DangerousPrototypes has just posted a link to a newer SDR application named REDHAWK. The REDHAWK GitHub page describes the project as, “REDHAWK is a software-defined radio (SDR) framework designed to support the development, deployment, and management of real-time software radio applications. For software that makes use of the rtl-sdr software library, download libusb. Extract the appropriate 32 or 64 bit version of libusb-1.0.dll and place it in the application folder. Do not copy it to your Windows folder. It's an application DLL, not a system DLL. One bad actor installs an old version of libusbx (1.0.8) in a Windows system folder. The rtl-sdr project page Source of the rtl-sdr driver software and hub for its continued development. Zadig does a lot of work behind-the-scenes like copying the appropriate drivers, creating an INF file, and adding registry entries so rtl28388uhidir the numerous layers of Windows can find everything each time your USB stick is plugged into a. The GNSS-SDR software receiver can be configured to use the RTL2832U as a real-time signal source, thus providing a low cost option (about 20 € or $25) to build a real-time software defined GPS L1 receiver. This article introduces the operation details and some performance measurements regarding this GNSS-SDR.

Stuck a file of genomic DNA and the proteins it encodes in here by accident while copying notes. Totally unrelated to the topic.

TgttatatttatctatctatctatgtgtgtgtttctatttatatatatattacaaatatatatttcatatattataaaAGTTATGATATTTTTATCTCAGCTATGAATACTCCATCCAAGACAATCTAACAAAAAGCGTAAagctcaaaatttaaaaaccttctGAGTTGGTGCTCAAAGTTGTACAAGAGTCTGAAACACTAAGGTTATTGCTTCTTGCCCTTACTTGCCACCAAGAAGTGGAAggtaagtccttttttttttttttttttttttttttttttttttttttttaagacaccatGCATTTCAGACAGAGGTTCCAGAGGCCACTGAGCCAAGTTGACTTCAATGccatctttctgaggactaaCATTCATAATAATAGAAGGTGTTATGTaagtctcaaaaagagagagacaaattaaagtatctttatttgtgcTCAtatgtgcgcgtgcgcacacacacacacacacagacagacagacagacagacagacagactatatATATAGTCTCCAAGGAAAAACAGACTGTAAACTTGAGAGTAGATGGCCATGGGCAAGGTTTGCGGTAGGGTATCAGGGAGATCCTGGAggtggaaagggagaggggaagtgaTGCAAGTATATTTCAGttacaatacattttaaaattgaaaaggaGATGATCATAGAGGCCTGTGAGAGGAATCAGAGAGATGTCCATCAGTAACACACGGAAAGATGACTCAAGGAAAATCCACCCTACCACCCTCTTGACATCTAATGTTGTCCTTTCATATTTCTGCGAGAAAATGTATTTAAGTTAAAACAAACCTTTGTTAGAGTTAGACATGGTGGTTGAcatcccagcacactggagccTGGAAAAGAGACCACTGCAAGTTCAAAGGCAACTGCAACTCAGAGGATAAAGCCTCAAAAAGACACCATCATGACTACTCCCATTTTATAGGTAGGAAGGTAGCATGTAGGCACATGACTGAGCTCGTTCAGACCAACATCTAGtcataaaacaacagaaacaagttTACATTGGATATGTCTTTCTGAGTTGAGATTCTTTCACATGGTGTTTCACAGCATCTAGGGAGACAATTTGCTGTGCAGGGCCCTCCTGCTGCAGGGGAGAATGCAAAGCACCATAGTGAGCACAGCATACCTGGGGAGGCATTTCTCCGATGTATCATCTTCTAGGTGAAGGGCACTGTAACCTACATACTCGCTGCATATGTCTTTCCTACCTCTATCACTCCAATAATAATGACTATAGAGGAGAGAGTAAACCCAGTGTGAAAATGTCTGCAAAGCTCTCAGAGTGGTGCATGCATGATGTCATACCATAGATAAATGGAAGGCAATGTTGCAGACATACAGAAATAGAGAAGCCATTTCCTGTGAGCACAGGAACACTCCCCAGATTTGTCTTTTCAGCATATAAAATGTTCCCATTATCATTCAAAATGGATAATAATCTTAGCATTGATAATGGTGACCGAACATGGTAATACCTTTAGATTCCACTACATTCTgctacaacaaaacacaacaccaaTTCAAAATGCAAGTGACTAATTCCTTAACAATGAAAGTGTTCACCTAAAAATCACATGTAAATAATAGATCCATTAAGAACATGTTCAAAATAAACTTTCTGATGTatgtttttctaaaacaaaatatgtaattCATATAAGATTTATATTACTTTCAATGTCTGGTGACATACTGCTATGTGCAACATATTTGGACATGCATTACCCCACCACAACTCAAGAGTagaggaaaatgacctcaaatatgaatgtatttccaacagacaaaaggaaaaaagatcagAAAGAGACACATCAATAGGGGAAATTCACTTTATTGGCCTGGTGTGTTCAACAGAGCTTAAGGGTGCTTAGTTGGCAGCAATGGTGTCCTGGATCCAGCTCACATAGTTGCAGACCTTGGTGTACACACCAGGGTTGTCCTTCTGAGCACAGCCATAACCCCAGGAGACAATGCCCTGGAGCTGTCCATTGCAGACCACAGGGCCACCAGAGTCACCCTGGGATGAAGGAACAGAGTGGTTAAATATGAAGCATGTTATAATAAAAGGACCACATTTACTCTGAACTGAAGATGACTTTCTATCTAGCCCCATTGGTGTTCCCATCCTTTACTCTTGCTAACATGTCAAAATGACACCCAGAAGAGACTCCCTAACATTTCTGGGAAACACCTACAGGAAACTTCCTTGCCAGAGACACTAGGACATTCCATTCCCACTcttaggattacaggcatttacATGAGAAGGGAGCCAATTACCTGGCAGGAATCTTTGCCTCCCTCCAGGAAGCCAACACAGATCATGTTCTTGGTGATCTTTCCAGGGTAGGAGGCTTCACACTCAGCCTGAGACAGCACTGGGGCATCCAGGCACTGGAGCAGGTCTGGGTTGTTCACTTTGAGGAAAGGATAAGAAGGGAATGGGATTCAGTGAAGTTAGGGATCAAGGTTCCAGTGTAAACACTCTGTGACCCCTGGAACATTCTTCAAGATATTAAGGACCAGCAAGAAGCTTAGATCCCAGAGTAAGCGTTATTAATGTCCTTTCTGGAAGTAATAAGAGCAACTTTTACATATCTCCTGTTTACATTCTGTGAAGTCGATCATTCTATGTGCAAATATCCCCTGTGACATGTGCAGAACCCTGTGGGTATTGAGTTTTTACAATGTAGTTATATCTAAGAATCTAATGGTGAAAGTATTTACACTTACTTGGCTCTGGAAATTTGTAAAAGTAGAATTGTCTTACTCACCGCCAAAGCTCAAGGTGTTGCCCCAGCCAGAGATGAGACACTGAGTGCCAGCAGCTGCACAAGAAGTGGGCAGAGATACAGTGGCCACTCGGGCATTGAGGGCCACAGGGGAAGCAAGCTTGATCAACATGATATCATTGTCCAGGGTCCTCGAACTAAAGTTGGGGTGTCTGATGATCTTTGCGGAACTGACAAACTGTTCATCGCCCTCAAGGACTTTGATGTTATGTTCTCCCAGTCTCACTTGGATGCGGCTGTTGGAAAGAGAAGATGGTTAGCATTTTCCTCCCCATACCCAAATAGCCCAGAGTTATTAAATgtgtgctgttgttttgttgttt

GQRX is popular for RTL-SDR receivers on Linux:
You can also download the latest release ofGQRX.
In GNU Radio Companion, look for the RTL-SDR Source block.
Test RTL2832 PLL Frequency range
Output should be like:
Note, this is the entire passband ~ 2 MHz bandwidth, not just the demodulated audio.Example command: